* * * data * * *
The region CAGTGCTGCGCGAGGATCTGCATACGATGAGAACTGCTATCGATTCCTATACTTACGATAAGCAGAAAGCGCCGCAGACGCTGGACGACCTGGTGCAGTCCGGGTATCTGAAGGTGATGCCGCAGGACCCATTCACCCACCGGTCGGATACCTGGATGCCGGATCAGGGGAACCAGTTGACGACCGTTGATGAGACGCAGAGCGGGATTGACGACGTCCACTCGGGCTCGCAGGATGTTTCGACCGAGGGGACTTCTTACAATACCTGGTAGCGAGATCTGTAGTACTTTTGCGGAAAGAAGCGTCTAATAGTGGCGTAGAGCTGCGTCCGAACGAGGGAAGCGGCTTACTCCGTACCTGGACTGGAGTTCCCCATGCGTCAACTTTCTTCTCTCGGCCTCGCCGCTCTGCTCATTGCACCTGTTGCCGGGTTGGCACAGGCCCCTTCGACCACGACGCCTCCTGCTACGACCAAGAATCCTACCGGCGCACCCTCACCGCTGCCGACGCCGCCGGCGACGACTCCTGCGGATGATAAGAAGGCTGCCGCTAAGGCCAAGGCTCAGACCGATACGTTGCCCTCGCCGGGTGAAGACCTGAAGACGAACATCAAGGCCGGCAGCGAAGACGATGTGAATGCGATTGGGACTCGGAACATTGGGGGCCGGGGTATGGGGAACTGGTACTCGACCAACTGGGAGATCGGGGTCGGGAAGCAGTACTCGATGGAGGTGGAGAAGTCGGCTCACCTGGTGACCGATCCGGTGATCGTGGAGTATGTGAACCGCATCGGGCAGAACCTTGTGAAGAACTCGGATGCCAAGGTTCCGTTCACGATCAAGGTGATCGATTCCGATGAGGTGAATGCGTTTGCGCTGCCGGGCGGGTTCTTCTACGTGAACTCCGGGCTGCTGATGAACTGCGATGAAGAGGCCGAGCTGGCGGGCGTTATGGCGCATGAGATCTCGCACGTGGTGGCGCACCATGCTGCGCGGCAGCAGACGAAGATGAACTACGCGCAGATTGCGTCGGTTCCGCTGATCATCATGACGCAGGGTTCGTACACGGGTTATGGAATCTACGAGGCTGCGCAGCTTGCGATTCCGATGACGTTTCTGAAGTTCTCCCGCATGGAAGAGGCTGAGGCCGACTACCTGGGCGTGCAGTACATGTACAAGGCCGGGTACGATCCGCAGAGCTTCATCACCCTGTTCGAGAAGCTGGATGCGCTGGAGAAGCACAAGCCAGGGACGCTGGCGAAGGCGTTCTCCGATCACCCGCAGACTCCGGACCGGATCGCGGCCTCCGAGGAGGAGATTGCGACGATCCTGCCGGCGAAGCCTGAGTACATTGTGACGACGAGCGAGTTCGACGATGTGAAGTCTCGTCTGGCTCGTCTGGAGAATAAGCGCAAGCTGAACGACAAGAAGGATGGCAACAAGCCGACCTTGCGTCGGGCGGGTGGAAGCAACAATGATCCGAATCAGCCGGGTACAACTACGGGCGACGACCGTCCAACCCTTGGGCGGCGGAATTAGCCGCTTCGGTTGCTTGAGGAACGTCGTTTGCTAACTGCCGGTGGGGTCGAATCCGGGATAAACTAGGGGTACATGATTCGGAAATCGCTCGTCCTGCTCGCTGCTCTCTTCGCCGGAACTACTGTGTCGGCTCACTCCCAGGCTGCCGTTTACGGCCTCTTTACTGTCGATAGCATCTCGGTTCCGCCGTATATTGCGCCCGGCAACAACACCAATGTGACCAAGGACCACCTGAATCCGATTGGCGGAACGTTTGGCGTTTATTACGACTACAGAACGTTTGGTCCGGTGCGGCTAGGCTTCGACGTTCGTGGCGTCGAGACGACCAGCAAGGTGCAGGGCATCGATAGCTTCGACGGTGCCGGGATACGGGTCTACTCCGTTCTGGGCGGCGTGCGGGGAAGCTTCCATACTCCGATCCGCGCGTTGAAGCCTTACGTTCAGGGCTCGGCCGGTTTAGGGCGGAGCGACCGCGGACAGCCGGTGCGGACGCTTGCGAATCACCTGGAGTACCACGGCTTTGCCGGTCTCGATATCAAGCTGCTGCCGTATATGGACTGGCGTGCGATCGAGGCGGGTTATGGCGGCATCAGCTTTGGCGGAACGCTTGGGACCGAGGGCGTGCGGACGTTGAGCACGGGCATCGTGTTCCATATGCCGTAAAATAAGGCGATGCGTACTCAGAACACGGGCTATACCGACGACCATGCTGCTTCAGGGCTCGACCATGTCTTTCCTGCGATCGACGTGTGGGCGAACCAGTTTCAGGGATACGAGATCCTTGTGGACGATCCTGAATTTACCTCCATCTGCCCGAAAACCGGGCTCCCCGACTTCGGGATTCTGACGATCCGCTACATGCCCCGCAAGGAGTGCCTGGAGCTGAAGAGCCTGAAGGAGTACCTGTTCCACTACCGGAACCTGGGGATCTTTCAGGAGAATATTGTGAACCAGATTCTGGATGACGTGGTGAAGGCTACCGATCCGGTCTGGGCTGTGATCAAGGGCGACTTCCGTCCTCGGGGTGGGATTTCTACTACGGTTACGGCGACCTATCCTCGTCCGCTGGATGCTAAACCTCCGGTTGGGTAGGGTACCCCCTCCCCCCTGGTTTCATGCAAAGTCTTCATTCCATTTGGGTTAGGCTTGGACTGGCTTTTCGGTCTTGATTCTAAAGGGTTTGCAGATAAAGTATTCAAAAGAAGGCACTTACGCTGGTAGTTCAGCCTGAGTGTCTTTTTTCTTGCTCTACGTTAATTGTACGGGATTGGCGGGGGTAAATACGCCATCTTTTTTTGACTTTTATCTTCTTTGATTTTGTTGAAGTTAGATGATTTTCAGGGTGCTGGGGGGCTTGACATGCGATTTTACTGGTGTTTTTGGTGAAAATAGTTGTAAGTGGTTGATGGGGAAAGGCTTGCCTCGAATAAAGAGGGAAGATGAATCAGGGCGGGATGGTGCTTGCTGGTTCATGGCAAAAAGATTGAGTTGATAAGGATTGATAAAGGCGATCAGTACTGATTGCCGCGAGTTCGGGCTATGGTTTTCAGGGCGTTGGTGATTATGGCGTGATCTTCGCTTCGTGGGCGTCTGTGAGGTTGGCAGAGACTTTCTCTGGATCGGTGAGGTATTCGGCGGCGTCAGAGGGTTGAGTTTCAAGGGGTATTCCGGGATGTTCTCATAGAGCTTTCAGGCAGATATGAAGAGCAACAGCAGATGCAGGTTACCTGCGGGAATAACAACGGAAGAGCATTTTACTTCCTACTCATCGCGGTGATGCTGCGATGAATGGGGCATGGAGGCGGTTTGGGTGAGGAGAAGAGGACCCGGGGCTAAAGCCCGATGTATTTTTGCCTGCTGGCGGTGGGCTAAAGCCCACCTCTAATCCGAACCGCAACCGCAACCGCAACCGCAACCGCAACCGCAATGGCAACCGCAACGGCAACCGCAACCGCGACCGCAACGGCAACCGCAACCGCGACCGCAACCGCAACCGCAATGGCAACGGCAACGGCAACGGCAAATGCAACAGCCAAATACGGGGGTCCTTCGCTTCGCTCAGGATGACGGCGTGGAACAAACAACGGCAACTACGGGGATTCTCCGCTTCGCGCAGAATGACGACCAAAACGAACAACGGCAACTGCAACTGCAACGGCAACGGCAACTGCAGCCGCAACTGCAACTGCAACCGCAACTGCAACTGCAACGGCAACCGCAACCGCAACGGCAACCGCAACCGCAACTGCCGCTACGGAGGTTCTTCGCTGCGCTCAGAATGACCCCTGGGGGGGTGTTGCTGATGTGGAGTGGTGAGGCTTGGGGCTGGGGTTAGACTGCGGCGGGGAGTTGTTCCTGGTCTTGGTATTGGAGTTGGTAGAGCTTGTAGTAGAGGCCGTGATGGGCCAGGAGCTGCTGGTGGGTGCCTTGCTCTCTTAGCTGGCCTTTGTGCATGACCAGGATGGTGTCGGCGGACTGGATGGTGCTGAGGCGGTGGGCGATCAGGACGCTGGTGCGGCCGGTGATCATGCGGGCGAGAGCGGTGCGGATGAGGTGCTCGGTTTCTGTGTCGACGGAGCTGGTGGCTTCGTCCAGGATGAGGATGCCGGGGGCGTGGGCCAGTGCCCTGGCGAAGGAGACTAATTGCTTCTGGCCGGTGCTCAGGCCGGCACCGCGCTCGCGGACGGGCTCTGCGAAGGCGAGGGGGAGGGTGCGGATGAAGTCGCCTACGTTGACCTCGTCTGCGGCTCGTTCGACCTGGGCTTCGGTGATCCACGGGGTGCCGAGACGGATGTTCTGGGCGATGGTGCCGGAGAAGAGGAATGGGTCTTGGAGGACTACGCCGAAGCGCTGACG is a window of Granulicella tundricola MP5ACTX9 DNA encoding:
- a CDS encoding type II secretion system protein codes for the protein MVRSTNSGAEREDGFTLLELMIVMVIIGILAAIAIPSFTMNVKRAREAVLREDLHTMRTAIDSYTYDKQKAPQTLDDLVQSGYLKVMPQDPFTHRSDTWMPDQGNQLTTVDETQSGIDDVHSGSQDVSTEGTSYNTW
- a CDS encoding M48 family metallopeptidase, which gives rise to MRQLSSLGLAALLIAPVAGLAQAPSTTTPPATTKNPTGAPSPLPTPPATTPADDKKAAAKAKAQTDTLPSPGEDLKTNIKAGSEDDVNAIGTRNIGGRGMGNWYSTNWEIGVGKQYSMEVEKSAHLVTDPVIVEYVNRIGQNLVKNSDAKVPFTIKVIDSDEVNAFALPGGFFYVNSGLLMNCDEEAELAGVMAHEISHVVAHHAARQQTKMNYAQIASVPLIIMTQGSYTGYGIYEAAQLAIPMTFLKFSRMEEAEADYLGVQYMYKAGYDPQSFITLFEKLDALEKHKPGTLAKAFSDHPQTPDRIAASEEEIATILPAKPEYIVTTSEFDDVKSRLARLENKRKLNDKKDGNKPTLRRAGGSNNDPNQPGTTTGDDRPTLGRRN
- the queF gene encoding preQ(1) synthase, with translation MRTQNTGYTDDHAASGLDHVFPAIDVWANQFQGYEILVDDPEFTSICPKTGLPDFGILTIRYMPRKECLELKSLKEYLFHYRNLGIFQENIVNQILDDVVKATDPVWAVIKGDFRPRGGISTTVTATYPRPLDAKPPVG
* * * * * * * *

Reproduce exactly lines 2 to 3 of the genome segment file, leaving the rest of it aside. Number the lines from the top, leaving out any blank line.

- a CDS encoding type II secretion system protein codes for the protein MVRSTNSGAEREDGFTLLELMIVMVIIGILAAIAIPSFTMNVKRAREAVLREDLHTMRTAIDSYTYDKQKAPQTLDDLVQSGYLKVMPQDPFTHRSDTWMPDQGNQLTTVDETQSGIDDVHSGSQDVSTEGTSYNTW
- a CDS encoding M48 family metallopeptidase, which gives rise to MRQLSSLGLAALLIAPVAGLAQAPSTTTPPATTKNPTGAPSPLPTPPATTPADDKKAAAKAKAQTDTLPSPGEDLKTNIKAGSEDDVNAIGTRNIGGRGMGNWYSTNWEIGVGKQYSMEVEKSAHLVTDPVIVEYVNRIGQNLVKNSDAKVPFTIKVIDSDEVNAFALPGGFFYVNSGLLMNCDEEAELAGVMAHEISHVVAHHAARQQTKMNYAQIASVPLIIMTQGSYTGYGIYEAAQLAIPMTFLKFSRMEEAEADYLGVQYMYKAGYDPQSFITLFEKLDALEKHKPGTLAKAFSDHPQTPDRIAASEEEIATILPAKPEYIVTTSEFDDVKSRLARLENKRKLNDKKDGNKPTLRRAGGSNNDPNQPGTTTGDDRPTLGRRN